All the "shoot your pet" choices have failed to make it to the semi-finalists! It was a tough round, but Alan's euthanized animal kingdom beat Old Yeller's rabies.

Regarding the first question, not to tip the scales, but I recalled two pieces of information that might be useful: the cat is one of the few characters who does not starve to death in the apocalypse; when Sounder's face gets shot off, the boy puts part of his ear under his pillow and prays for him to recover.

Incidentally, it's already out of the competition, but I found an excerpt from the Scottish dog-on-dog massacre. And Hoppin's young dog, who three hours before had been the children's tender playmate, now fiendish to look on, dragged after the huddle up the hill. Back the mob rolled on her. When it was passed, she lay quite still, grinning; a handful of tawny hair and flesh in her dead mouth.

Have fun, folks!



[Poll #1139946]

From: [identity profile] gnarlycranium.livejournal.com

*brain explodes*


Okay I can't take this anymore. I was angry already at the crap they made me read-- hearing about all these other books I never got afflicted with is driving me nuts. WHY DOES THE WORLD FUCKING HATE CHILDREN??? Seriously, I gotta know. It's like some kind of awful Marcabian conspiracy or something-- every single damn book they make you read in school is specifically designed to crush any hope you had in life or any will you may have had to enjoy reading. You sit down a bunch of short-attention-span, disillusioned, bored, grumpy kids and in the name of education and edification, you give them.... Les Miserables??? Greek fucking worldofANGSTcannibalismdeathANGST tragedies???? WHAT THE HELL IS WRONG WITH THESE PEOPLE?!! ARRRRRRRRGH!!!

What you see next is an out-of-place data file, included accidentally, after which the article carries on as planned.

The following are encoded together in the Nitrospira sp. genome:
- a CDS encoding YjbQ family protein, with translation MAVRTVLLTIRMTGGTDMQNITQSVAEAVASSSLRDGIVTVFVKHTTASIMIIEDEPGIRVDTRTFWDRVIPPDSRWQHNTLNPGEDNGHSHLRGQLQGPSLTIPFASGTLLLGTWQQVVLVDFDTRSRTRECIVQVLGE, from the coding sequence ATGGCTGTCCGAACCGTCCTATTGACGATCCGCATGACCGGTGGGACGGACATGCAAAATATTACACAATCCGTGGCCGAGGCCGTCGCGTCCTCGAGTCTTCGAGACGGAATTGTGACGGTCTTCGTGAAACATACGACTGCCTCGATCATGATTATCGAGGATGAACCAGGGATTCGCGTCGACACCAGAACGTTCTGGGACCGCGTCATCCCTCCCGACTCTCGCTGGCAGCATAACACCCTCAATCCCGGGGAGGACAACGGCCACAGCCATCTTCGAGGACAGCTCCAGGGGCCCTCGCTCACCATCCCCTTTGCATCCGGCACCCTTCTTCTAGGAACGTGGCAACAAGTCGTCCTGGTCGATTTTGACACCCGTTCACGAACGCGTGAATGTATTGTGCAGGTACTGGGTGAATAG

What is this, they think they're trying to prepare us for the cruelty of the real world, or something? The grief and horror has to be pounded in early? Like we hadn't noticed already?? What do they have against GOOD books? Mark Twain for instance, it's actually okay, yet they keep trying to BAN that shit. And why do they never, never never EVER consider having you read some-- gasp! shock! amazement!-- sci fi? Why is it never anybody current or relevant, but just crappy Victorian type authors who are fucking DEAD??? And then some Chaucer? They actually expect high school kids to have the patience to even try to GET Chaucer? They expect to teach us cultural and literary appreciation by flinging the world's most depressive and/or unintelligible crap at us?? *cries*

I'm trying to decide between the stuff in the polls but the only answer I can come up with is option C: A world that actually expects kids to read this bloody spume.

From: [identity profile] sienamystic.livejournal.com

Re: *brain explodes*


All you need to teach Chaucer is a willingness to linger on the fart jokes and the illicit sex.

From: [identity profile] gnarlycranium.livejournal.com

Re: *brain explodes*


I think we skipped those parts. All I remember about Candide was that it made next to no sense, and thinking that if this was the teachers' idea of humor, it was a very convoluted attempt.
ext_3319: Goth girl outfit (Default)